Member Csordas said he was very glad that a memo about political signs was put on the agenda, since he was the subject of the memo. As a public official he expects politically motivated shots from time to time, and he understands this, which is why he did not say anything at the last meeting when Member Lorenzo brought up the subject. He said that now that the Attorney had provided a memo on the subject, he would like to discuss the issue. He gave the Music and Motor Fest sponsorship opportunity a lot of thought. After asking around and realizing that the opportunity was available for anyone, he decided to participate. The memo that the Attorney was about to review clearly states that the City Attorneys agree that he did nothing wrong. He was contacted at the last minute this summer to sponsor a hole in a hole-in-one tournament for the benefit of the Novi Lions Club. He was leaving for vacation that week and did not have much time, so he gave one of the members of the Lions one of his yard signs and paid the money to sponsor the hole-in-one. He was out of town the day of the event, but he assumed that the Lions Club put the sign up. Member Csordas said that, after reading the memo, it appeared that he made a mistake with this, and he apologized to Council for that. He said he was still happy to sponsor the Novi Lions Club any time he gets a chance, as they are a great club.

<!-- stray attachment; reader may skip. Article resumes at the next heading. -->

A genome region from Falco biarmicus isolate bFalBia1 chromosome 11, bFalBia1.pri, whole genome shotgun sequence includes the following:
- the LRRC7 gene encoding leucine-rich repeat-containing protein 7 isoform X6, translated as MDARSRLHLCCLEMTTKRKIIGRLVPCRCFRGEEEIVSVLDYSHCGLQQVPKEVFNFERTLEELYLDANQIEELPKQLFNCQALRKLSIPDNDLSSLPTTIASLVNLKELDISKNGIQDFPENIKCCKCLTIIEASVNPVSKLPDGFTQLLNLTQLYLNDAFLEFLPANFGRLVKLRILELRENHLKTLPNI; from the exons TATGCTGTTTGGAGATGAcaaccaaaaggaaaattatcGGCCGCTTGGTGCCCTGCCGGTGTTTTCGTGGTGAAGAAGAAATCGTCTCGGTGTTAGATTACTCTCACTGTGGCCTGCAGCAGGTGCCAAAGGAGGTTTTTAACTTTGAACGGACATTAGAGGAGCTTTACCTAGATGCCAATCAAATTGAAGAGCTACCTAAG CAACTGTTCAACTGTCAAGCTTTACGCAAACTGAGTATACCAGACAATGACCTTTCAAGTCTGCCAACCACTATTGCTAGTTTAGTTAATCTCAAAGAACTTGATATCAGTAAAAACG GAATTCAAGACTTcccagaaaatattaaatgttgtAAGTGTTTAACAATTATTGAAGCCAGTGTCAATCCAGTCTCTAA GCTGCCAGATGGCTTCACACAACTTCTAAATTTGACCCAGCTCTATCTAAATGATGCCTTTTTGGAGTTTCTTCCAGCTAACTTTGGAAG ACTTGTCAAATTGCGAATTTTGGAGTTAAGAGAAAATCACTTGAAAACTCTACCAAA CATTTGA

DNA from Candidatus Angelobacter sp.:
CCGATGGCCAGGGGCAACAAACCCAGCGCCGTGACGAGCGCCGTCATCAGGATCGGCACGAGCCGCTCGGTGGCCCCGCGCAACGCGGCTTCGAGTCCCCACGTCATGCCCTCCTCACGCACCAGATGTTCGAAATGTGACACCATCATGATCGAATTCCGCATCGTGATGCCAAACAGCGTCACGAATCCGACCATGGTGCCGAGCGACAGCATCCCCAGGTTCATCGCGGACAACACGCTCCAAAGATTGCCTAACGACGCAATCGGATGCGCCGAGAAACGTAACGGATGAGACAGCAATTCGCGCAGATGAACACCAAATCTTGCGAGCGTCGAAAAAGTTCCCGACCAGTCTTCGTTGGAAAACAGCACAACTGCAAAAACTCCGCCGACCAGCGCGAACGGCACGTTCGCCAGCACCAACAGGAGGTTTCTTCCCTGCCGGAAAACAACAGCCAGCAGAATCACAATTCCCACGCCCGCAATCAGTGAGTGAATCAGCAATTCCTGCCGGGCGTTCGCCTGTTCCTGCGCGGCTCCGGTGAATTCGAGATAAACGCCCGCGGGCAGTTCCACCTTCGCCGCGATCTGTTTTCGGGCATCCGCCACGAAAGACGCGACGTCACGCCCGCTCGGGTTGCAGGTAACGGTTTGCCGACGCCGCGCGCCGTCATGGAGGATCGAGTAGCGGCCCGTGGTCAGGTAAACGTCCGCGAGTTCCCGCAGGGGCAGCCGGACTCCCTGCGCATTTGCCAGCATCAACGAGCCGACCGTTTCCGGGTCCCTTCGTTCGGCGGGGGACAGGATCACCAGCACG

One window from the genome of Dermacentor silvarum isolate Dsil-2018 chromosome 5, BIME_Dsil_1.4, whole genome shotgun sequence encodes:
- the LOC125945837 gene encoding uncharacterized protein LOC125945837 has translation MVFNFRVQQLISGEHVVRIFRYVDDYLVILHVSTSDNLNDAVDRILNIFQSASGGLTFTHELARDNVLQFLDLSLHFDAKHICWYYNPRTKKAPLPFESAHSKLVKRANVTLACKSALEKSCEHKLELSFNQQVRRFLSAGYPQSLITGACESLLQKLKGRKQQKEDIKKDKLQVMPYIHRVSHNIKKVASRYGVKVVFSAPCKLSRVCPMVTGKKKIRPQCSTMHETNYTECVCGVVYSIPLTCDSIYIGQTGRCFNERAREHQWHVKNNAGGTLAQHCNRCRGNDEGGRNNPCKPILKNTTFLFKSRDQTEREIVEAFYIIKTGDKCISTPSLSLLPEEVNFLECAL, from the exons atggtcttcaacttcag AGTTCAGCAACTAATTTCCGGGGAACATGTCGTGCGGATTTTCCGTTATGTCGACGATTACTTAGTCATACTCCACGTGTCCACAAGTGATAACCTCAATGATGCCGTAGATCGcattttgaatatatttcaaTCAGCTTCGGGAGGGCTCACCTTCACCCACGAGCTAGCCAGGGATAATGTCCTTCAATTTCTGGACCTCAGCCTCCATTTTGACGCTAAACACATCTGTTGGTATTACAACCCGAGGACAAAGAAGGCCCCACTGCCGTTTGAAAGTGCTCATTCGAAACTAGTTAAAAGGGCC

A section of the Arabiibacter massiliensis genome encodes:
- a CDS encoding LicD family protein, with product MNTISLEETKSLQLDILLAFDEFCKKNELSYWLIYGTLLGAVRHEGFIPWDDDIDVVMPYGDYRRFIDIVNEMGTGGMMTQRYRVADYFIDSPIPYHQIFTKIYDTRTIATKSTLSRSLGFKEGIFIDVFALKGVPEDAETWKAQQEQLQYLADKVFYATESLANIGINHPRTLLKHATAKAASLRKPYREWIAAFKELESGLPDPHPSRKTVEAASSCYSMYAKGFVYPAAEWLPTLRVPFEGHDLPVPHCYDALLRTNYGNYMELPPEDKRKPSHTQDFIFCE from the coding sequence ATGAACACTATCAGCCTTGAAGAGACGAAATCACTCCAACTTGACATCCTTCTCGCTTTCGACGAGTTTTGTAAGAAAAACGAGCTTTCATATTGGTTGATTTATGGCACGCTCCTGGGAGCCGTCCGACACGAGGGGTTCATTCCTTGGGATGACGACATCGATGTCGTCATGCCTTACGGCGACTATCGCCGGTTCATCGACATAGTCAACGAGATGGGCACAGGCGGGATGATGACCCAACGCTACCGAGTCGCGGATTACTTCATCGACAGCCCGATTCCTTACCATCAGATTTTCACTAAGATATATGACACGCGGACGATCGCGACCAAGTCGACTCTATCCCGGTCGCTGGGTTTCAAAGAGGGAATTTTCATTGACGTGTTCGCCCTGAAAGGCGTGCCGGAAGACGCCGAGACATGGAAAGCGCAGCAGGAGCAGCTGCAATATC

Mr. Schultz said that as Member Csordas had indicated, the City Attorney’s office prepared a brief legal opinion at Council’s request that addressed three general categories of issues that arose at the last meeting. The first issue was a statement of what the general requirements of the election sign part of the ordinance are. The second issue related to what constitutes an election sign, and this was analyzed as breaking down into three issues: one type, "Joe Smith for District Court" or such is clearly an election sign and would be subject to the requirements of the election sign ordinance; the second type is a sign indicating a candidate’s name but not necessarily indicating the office sought, which is open to the City’s interpretation of whether it is intended to convey advocating or opposing a candidate for office; the third broad category is the indication of just a name with no context of an election issue, which would likely not be permitted but would not be in violation of any ordinance. The issue of the golf course sign was not addressed specifically, as the zoning ordinance’s definition of a sign is that it must be visible from a public street. The last part of the opinion was a review of what the attorneys learned about the blanket waiver for the special event. Their position was that once someone "gets their nose under the tent" they cannot distinguish between messages.